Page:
Isaac Gomez: In their book, Gloria Anzaldúa and Cherríe Moraga expressed so beautifully and brilliantly and eloquently this idea that “We didn’t cross the border. The border crossed us.” [“This Bridge Called My Back: Writings by Radical Women of Color,” 1986]. That sentiment is literal in that borders didn’t really exist until they were forced by colonial entities, primarily the Spanish, English and French. The Mexican-American War largely defined what the border is and isn’t. And when you look at states like Texas, Arizona and California and how the border constantly shifted – especially Texas, which was its own country for a hot minute – the people don’t leave when the border moves. They stay because that’s where they live. The people who work at Wally World didn’t ask for this large, multi-billion-dollar corporation to be built on land that was stolen. It’s just something that happened. So how do you live with that? How do you find joy in that? How do you find empowerment in that? How do you push against that?
John Moore: What are your thoughts on your first Colorado New Play Summit?
Isaac Gomez: For this play, the Colorado New Play Summit is incredibly useful to me because it is a full, two-act play with 11 people. So there is a lot happening. And although this is the play’s third developmental experience, this is the first time I have been able to allow myself to work gradually and thoughtfully versus quickly and rapidly. It is an incredible privilege to have the opportunity to go back after the first weekend to work on the play again and feel really strong and confident in what we’re going to present in the second weekend. It’s so funny because whenever I ask other playwrights what they wish they’d have more of, money is always mentioned, but not as much as time and space. If you just have more time and space, a lot can happen, and the Denver Center provides us a beautiful opportunity to have both.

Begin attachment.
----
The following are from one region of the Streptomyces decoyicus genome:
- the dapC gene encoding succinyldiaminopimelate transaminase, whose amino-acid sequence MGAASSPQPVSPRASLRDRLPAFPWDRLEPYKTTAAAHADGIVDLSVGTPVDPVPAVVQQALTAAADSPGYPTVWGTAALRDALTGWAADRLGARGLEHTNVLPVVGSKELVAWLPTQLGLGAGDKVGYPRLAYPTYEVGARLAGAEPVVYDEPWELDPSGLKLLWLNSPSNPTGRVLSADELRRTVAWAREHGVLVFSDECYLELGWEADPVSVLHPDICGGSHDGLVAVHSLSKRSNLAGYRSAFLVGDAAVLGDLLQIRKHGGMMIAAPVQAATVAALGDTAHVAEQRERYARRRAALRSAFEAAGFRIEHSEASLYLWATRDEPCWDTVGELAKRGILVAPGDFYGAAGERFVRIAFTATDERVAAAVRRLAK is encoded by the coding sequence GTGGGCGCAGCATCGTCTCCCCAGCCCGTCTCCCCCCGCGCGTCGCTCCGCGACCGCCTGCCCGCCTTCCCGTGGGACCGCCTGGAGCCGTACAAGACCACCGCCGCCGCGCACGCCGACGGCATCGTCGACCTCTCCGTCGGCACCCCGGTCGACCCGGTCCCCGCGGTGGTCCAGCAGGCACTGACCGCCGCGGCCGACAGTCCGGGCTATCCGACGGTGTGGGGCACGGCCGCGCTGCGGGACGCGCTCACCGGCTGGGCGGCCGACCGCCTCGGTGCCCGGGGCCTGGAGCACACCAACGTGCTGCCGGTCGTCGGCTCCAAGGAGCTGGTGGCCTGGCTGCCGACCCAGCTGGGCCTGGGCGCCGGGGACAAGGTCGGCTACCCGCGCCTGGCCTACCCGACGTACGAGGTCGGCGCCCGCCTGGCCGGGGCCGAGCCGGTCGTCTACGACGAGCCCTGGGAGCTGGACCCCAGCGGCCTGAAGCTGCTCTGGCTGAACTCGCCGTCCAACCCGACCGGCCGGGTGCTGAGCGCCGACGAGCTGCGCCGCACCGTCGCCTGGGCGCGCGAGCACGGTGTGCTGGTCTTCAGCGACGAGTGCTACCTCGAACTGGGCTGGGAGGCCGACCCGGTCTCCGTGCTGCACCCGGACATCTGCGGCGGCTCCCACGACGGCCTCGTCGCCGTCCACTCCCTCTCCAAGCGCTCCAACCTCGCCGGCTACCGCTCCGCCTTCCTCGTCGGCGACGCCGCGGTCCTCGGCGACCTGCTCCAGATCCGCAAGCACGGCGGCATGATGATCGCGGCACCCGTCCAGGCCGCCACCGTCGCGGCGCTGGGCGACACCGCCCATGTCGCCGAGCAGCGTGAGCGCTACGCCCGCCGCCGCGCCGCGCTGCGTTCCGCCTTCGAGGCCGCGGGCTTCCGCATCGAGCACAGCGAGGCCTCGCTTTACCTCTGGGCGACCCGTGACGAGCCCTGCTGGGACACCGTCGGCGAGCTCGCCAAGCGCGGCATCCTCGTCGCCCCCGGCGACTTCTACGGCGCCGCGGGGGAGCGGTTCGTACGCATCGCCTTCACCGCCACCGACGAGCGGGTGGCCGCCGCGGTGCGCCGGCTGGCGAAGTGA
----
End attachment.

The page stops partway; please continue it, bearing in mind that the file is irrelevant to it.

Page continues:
John Moore: And in closing: Why do you think this is the right time for this play?
Isaac Gomez: Sadly, in our country, there is a strong anti-Mexican rhetoric built into our politics that has bled into our society and is therefore bleeding into the culture. Not that it hasn’t always been that way, but when it is spoken about so fervently and unapologetically with the specific intention of creating an us-versus-them mentality, for those of us who occupy both spaces, that makes it an incredibly difficult time to be a person, let alone an artist. And when I think about Wally World, I think about what it can do to combat that rhetoric by showing them that these people in this place are not what you think they are. If anything, there are a lot like you. They’re really funny, and they have dreams and they have families and they have a deep-seeded commitment to people. My hope is that my play can be seen as an alternative to what I believe are lies and dangerous rhetoric.
John Moore: Is your mom going to be here?
Isaac Gomez: No, but she sends her love.
John Moore: Has she read it?
Isaac Gomez: She came to a reading in Dallas, and she was smiling and laughing the whole time. One of my favorite things is when people see themselves in my plays. That’s actually rare in the American theatre landscape, especially for Mexican women, and that breaks my heart. And so when they come to my plays, and I watch them watch themselves, I get a sense of them being both broken and full at the same time. That was true of my mom.
John Moore: What did she say about the play?
Isaac Gomez: The only thing she said to me after was: “I have notes.”
John Moore: And I’m sure you’ve incorporated them into your revisions like any good son would, right?
Isaac Gomez: Well, she never gave me her notes.
John Moore was named one of the 12 most influential theater critics in the U.S. by American Theatre Magazine in 2011. He has since taken a groundbreaking position as the Denver Center’s Senior Arts Journalist.
In The Ricketson Theatre
- By Isaac Gomez
- Directed by Meredith McDonough
- Dramaturgy by Doug Langworthy
Cast and crew:
- Andy: Evelina Fernandez
- Amy: Diana Dresser
- Mark: Leigh Miller
- Estelle: Sheryl McCallum
- Ariadna: Kristina Fountaine
- Jax: Kevin Curtis
- Janie: Karen Rodriguez
- Miguel: Rodney Lizcano
- Dan: Dan Lin
- Karla: Heather Velazquez
- Courtney: Bianca Laverne Jones
- Stage Directions: Rakeem Lawrence
- Stage Manager: Kurt Van Raden
- Stage Management Apprentice: Jessica Steffen-Schepers
2019 Colorado New Play Summit: Ticket information
- Through Sunday, February 24
- 303-893-4100 or INFO
Photo gallery: Your first look at Wally World
Photos by Adams VisCom and John Moore for the DCPA NewsCenter